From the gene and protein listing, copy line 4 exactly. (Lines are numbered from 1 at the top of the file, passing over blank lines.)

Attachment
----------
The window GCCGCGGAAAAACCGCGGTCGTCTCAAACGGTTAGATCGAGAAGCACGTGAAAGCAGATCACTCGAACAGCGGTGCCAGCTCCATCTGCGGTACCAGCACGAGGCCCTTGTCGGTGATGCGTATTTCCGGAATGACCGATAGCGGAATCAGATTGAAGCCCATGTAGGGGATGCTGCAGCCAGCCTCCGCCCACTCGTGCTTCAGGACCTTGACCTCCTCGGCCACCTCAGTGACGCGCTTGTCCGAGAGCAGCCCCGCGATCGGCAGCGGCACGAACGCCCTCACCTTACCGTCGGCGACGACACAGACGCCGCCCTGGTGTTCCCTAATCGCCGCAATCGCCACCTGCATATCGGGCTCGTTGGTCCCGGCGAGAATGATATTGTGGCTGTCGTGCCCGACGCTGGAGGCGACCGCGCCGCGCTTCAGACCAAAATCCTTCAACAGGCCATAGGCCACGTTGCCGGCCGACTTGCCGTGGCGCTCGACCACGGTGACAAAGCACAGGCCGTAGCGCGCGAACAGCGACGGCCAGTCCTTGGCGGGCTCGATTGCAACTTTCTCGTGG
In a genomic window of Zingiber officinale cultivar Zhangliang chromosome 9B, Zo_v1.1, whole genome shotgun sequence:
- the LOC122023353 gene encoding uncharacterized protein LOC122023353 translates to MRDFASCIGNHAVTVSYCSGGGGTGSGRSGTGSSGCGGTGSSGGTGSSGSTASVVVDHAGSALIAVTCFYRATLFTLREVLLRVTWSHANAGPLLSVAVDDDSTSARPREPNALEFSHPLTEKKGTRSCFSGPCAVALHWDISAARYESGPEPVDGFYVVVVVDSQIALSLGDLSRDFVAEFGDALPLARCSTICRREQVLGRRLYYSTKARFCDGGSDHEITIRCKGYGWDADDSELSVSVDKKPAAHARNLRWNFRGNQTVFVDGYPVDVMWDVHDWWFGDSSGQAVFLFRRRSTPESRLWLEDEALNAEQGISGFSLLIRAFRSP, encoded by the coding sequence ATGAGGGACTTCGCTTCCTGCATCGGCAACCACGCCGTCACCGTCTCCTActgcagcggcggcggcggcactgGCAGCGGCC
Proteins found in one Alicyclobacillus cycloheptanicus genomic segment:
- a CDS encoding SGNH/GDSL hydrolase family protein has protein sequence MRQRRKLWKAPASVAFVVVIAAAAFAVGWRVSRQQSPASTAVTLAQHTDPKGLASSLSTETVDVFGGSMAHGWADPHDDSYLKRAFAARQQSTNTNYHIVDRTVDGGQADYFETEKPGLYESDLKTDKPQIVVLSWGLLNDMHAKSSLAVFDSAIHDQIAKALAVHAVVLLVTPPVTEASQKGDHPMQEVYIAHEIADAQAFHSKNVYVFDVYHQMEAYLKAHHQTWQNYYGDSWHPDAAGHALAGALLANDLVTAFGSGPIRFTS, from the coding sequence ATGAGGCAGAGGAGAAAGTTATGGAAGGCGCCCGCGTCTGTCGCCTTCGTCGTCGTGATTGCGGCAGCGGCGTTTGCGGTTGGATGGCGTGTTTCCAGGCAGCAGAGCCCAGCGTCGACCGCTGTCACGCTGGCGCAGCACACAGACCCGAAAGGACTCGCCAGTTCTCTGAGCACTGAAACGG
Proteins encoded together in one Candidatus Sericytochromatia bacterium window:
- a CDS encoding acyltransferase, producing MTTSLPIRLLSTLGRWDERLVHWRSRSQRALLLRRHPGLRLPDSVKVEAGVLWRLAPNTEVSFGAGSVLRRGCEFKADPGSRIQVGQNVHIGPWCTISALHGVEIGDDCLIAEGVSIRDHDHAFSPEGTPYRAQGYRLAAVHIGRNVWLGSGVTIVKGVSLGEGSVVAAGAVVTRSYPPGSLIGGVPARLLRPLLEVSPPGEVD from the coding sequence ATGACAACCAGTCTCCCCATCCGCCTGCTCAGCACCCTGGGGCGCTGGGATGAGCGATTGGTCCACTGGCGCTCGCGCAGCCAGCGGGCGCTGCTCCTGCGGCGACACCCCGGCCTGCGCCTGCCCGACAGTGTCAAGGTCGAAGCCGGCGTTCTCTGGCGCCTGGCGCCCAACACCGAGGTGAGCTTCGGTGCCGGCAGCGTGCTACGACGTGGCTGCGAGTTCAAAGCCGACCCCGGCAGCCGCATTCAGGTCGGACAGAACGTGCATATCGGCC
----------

Proteins found in one Alicyclobacillus cycloheptanicus genomic segment: